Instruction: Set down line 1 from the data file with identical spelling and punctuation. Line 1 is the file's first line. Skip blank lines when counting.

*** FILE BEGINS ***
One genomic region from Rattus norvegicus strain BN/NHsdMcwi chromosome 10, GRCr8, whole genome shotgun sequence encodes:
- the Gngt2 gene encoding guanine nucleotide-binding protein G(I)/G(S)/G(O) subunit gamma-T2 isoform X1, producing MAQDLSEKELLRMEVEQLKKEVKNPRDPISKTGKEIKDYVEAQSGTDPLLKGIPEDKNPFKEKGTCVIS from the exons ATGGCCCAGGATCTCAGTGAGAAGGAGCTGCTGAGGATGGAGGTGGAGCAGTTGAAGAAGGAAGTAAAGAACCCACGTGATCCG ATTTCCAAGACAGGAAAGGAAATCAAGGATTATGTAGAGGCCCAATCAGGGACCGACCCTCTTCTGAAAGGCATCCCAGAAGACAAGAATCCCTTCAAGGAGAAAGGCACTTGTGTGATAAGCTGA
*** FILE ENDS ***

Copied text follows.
One genomic region from Rattus norvegicus strain BN/NHsdMcwi chromosome 10, GRCr8, whole genome shotgun sequence encodes: